Federal Budget 2022–23 health highlights


Wednesday, 26 October, 2022

Federal Budget 2022–23 health highlights

The Albanese government has delivered its first budget, with $104.1bn overall spending committed to health and $30.6 billion on aged care.

A $2.9 billion package will drive a revamp of Australia’s primary healthcare system. “Medicare will be strengthened, reaffirming its integrity and intent as a cornerstone of the health system,” said Mark Butler MP, Minister for Health and Aged Care, in a statement.

The government will set up 50 Medicare Urgent Care Clinics with an aim to reduce the pressure on the hospital system.

“A $235m funding from 2022–23 will support the commencement of the rollout, including $100m over 2 years from 2022–23 to co-develop and pilot innovative models with states and territories to improve care pathways and inform the urgent care program rollout. “A new GP grants program will provide a much-needed boost to local GP practices and improve care ($229.7m).”

The Australian Medical Association (AMA) said the federal government’s investment of $980 million for general practice in the budget is a welcome follow-through on its election commitments, but warned that with the health system under so much pressure, the May 2023 Budget must put health front and centre.

AMA President Professor Steve Robson said, “The government has set aside $750 million for its Strengthening Medicare Fund to support the recommendations of the Strengthening Medicare Taskforce, which are due by the end of this year. We are pleased to see that the government is planning to move quickly to roll out $229.7 million in GP infrastructure grants of up to $50,000 each, which will support general practices to enhance digital capability, invest in infection control and meet accreditation standards.”

The AMA also welcomed the government’s $143.3 million commitment to support access to health care in rural and regional areas.

Other key health-related highlights from the Budget include:

  • A $39m funding to increase the number and consistency of conditions screened as a part of the Newborn Bloodspot Screening programs (NBS). A $5.9 million funding to strengthen women’s health during and after pregnancy will be strengthened with updated pregnancy care clinical guidelines and new postnatal care guidelines. Investment in a new national network of perinatal mental health and wellbeing centres ($26.2m) and families bereaved by stillbirth will get more support ($13.9m).
  • Funding for a number of mental health and suicide prevention initiatives including an expansion of the headspace network ($23.5m). National consultations will begin to explore the unique health issues and barriers to access care faced by LGBTIQ+ Australians ($1.3m).
  • Establishment of a National Health Sustainability and Climate Unit and developing Australia’s first National Health and Climate Strategy with a funding of $3.4m.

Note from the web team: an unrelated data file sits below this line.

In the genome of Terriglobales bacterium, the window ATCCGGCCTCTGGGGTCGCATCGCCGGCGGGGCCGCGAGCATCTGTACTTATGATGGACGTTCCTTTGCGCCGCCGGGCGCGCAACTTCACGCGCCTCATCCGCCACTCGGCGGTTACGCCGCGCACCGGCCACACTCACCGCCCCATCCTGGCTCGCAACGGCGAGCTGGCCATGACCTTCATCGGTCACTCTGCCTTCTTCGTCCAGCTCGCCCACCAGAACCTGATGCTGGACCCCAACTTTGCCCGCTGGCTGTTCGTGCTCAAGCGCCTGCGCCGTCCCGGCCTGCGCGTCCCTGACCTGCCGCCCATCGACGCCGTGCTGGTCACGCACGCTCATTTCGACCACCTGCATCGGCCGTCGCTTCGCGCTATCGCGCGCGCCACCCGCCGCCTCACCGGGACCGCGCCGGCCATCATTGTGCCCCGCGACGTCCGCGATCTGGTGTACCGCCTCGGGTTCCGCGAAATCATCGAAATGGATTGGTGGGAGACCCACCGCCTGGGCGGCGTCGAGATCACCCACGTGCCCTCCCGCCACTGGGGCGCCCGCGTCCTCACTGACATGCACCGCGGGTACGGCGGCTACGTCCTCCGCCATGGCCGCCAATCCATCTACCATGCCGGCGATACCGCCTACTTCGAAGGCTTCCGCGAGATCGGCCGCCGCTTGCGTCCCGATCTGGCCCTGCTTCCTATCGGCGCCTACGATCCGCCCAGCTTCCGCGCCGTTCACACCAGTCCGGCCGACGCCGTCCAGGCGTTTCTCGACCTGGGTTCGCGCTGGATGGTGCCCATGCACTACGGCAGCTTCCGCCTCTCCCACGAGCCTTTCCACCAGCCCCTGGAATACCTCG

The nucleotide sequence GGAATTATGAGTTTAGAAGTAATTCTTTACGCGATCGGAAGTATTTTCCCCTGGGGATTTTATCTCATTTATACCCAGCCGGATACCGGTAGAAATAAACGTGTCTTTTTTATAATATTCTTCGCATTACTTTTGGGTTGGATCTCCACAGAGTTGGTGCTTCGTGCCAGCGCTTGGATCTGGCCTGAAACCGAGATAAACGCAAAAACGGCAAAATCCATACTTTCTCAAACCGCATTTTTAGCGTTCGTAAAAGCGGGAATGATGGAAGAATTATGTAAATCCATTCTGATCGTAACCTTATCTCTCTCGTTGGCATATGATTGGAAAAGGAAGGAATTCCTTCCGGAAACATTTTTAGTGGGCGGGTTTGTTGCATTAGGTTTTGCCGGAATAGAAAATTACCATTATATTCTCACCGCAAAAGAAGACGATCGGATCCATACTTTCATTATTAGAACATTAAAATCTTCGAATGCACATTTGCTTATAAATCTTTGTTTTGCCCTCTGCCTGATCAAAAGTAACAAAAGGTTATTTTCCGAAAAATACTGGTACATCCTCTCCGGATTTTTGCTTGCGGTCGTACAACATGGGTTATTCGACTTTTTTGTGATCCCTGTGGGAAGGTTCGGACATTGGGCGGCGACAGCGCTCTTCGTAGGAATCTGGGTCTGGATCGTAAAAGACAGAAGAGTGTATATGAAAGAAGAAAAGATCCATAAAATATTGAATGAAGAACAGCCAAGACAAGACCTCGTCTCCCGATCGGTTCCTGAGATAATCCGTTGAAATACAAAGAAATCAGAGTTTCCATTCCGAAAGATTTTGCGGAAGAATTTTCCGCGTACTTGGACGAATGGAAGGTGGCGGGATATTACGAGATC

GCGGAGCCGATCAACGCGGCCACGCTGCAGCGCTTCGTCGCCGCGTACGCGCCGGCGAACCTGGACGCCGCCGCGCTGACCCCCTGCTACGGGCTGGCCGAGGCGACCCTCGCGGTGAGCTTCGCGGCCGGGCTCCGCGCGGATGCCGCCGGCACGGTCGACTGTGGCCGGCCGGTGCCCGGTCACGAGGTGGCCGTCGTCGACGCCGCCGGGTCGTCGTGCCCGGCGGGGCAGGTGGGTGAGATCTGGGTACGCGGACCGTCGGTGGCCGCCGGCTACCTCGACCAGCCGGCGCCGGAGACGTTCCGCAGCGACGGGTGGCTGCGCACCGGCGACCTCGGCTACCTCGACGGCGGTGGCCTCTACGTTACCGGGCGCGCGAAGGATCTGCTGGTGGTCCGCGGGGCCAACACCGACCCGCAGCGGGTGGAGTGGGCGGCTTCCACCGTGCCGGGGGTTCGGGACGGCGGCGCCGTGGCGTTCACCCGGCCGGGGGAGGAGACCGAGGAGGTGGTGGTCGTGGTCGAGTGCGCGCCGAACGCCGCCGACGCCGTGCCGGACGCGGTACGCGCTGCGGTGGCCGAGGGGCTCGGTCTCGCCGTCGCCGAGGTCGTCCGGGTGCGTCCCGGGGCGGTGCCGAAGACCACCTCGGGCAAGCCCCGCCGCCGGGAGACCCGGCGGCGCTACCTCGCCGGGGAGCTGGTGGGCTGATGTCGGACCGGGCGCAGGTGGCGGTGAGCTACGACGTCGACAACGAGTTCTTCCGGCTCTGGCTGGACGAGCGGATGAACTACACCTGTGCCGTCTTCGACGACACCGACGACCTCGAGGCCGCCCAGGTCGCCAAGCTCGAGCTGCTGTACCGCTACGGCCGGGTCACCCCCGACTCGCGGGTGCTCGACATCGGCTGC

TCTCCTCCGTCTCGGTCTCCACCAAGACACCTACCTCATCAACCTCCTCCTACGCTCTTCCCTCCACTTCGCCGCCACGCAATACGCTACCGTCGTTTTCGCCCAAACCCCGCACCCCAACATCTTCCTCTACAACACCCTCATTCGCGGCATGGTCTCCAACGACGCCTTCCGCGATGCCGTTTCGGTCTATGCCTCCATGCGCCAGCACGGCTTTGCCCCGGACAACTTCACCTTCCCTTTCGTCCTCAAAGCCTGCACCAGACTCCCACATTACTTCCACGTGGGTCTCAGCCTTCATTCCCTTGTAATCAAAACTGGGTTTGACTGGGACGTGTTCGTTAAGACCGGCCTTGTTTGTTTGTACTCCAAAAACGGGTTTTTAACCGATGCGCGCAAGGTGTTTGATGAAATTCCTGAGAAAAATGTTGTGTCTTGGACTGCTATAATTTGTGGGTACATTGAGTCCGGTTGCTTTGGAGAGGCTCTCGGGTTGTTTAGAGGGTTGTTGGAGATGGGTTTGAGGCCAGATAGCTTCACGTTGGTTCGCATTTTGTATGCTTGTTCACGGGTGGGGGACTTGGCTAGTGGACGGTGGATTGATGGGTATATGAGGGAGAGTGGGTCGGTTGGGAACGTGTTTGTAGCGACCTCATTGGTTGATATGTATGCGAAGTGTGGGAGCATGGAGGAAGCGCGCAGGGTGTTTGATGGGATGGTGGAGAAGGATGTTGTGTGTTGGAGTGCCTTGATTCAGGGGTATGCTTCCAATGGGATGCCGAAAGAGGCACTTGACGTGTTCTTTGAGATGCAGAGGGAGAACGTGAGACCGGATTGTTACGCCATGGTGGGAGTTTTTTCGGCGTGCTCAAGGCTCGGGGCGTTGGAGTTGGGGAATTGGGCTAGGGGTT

• A $314.5m funding to help improve the health of First Nations peoples and take immediate action to support our commitment to the Uluru Statement from the Heart, by making real improvements in health outcomes.
  • Funding to target chronic diseases disproportionally affecting First Nations people. The funding to combat rheumatic heart disease in high-risk communities will increase to $14.2m. Renal services will be improved with funding of $45 million for up to 30 four-chair dialysis units in up to 30 sites. The government will build a dedicated Birthing on Country Centre of Excellence in New South Wales to provide culturally safe care and wraparound support services for First Nations families ($22.5m). We know this is essential to improve long-term health and development outcomes for First Nations peoples.
  • Cheaper medicines for Australian households. For the first time in its 75-year history, the maximum cost of general scripts under the Pharmaceutical Benefits Scheme (PBS) will fall. The maximum co-payment of $42.50 will drop to $30 ($787.1m) from 1 January 2023.
  • Funding to address workforce shortages particularly beyond capital cities, with new investments in preventive health and improving mental health support. The $185.3 million Rural Workforce package will attract, support and retain more doctors and allied health professionals into regional and rural communities, including new funding for the successful Innovative Models of Care program ($24.7m). Incentive payments of up to $10,500 will be available to GPs and rural generalists with advanced clinical skills to practise in rural and remote communities ($74.1m). More health workers will be eligible for salary support through the Workforce Incentive Program ($29.4m). There is $5.6 million to expand the John Flynn Prevocational Doctor Program to more than 1000 placements in rural Australia per year by 2026. Rural health in Northern Queensland will get a boost, with 20 new Commonwealth-funded medical training places at the James Cook University ($13.2m).

Image credit: iStockphoto.com/erdikocak

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